The filmmakers were interested not merely in showing these layers in isolation, but in weaving them into a cohesive whole that would mirror the actual situation in this modern city. This is done in several ways, both structurally, and through plot. First, the writer took inspiration for the structure of the film from William Faulkner’s Light in August, which is also told through three loosely connected stories. Amores Perros makes heavy use of flashbacks and flash forwards to intertwine the stories into a single film.

The writer also used the technique of hyperlinking, which he exploited in his films 21 Grams and Babel as well. This technique consists of introducing one character slowly, and often mysteriously, over the course of the film, and building up his or her story until it is fully revealed in the final, climatic scenes. This is done with the character El Chivo, and the effect is further enhanced by the director’s choice to shoot the early scenes with El Chivo using a telephoto lens, so that the viewer is kept at a distance from this seminal character.

He shows up in each of the first two stories, but it isn’t until it is time to tell his story that the viewer actually is allowed some intimacy with this character. These stories are intertwined through plot as well; namely, through the traumatic experience of the car crash. By the time we get to the third story, we know that it was Octavio who was driving the car responsible for the crash, that it was Valeria who was driving the car that was hit, and that it was El Chivo who was present at the scene to rescue Cofi, who had been left to die on the side of the road by the paramedics.

As the writer said in the commentary track for the film, “Crashes are horrible, life-altering events, but they serve to bring people together who otherwise would never have met. ” It is trauma that, among other things, connects all three of the layers of society as represented in this film; no one is free from pain. Finally, these three stories are linked thematically. One theme that links all three stories is that of the absentee father. For the working class family, the absence of the father makes no mention—he is just gone.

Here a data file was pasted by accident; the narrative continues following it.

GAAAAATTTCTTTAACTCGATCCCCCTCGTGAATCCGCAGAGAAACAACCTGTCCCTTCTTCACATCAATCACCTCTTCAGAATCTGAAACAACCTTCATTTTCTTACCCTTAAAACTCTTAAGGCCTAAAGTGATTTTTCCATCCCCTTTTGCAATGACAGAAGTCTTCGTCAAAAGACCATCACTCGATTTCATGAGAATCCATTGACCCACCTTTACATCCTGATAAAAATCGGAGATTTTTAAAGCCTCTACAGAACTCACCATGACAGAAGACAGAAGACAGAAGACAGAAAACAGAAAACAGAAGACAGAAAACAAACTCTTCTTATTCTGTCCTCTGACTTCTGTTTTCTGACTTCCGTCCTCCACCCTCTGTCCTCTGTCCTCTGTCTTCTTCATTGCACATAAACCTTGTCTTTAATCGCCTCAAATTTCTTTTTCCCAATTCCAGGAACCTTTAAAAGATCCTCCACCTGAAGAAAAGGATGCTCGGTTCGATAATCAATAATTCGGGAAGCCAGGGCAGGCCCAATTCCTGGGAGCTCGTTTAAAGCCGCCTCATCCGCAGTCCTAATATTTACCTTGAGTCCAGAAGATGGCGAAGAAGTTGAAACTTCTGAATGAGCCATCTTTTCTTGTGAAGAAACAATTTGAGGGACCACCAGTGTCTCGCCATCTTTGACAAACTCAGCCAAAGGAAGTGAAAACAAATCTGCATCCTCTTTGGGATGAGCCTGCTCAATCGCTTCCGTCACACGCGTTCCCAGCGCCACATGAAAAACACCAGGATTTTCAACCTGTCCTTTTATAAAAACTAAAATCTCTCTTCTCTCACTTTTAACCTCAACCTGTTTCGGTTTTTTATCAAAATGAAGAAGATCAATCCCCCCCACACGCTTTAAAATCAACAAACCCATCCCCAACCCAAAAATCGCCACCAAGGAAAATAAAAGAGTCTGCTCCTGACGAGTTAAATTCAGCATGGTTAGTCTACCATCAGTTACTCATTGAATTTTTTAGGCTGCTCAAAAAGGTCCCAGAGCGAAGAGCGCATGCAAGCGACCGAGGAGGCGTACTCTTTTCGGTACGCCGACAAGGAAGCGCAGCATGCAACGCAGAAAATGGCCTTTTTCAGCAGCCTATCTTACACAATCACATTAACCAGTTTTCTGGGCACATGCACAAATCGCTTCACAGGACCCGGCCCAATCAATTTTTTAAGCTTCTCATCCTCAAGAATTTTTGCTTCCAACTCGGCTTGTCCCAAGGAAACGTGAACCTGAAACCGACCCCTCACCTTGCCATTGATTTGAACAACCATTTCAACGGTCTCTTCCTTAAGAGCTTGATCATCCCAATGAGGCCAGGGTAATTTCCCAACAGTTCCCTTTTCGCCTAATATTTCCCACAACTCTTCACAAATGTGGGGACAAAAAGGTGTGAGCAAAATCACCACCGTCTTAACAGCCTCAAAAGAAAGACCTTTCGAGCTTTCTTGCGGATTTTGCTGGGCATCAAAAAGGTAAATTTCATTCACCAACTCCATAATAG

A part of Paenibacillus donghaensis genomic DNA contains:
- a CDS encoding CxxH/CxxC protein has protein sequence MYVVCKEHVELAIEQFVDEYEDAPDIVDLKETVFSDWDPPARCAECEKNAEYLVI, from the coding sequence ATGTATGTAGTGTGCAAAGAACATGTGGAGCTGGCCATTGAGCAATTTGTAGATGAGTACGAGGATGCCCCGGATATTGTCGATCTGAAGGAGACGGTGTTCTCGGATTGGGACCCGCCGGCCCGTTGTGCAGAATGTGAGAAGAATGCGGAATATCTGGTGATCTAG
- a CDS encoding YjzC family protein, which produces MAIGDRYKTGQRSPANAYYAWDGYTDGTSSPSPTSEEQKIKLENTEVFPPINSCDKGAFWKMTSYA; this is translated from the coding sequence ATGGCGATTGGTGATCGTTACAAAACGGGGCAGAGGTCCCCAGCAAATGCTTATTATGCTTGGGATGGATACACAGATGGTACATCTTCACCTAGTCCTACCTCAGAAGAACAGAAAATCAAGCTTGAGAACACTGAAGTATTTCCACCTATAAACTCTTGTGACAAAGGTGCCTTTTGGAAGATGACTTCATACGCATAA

In the second story, we watch as the father decides to leave his family, and in the third, we see the father’s sincere desire to return to his family. This is the most significant emotional arch of the film—the redemption of the father. First, we have the wreckage left behind in the wake of his abandonment, the bitter nature of the brothers Octavio and Ramiro, a pain whose source is buried deep under the surface. Then we see the crime being committed, as Daniel leaves his family, and the viewer is allowed to feel the anger and outrage produced by the father’s abandonment, and, more importantly, we can link that pain to its proper cause.

Finally, we are positioned within the perspective of the father, El Chivo, and are allowed to feel his own pain and experience the authenticity of his own desire to atone for abandoning his family. It is this progression that, ultimately, drives this film. A theme closer to the surface, and more sentimental in nature, which also connects these three stories, is a love of dogs. Cofi is Octavio’s best friend and is responsible for whatever pleasure his master is able to gain from his surroundings through being forced to participate in dog fighting. The dog Richie is Valeria’s constant companion.

He falls into the hole in the floor that Valeria accidently created and is trapped under the floor of the couple’s apartment for the better part of their story. With Valeria languishing in the hospital after having suffered a thrombosis, Daniel, in the penultimate scene of the second story, decides to tear up the floor to rescue the dog. As he pulls Richie out of the hole he has created, his is symbolically rescuing his and Valeria’s relationship. Finally, El Chivo’s dogs are his best friends and, until he rediscovers his desire to be with his family, they are the only connection he has left to his humanity.

His humanity is put to the test when, after rescuing Cofi from the aftermath of the crash and nursing him back to health, Cofi kills every last one of his dogs. He moves to kill Cofi in retaliation, to act out an impotent and meaningless revenge. But, because he has seen his daughter at his wife’s funeral, his humanity has already begun to awaken and he is compelled to let Cofi live, so that he is there with El Chivo, man and man’s best friend, to walk off into the sunset that brings on the closing credits. In the American release, the film’s title was translated as, “Love is a bitch. This title is in some ways relevant to the movie—none of the characters manage to find unqualified happiness. But, according to Wikipedia, the director gave an interview to NPR where he expressed dissatisfaction with the use of this English idiom as the title for his film. For him, “Amores” expresses everything that is good about life, while “Perros” expresses life’s wretchedness. In this sense, the title could be viewed as meaning, “Sometimes you win, sometimes you lose,” which captures the highs and lows that each set of characters experiences.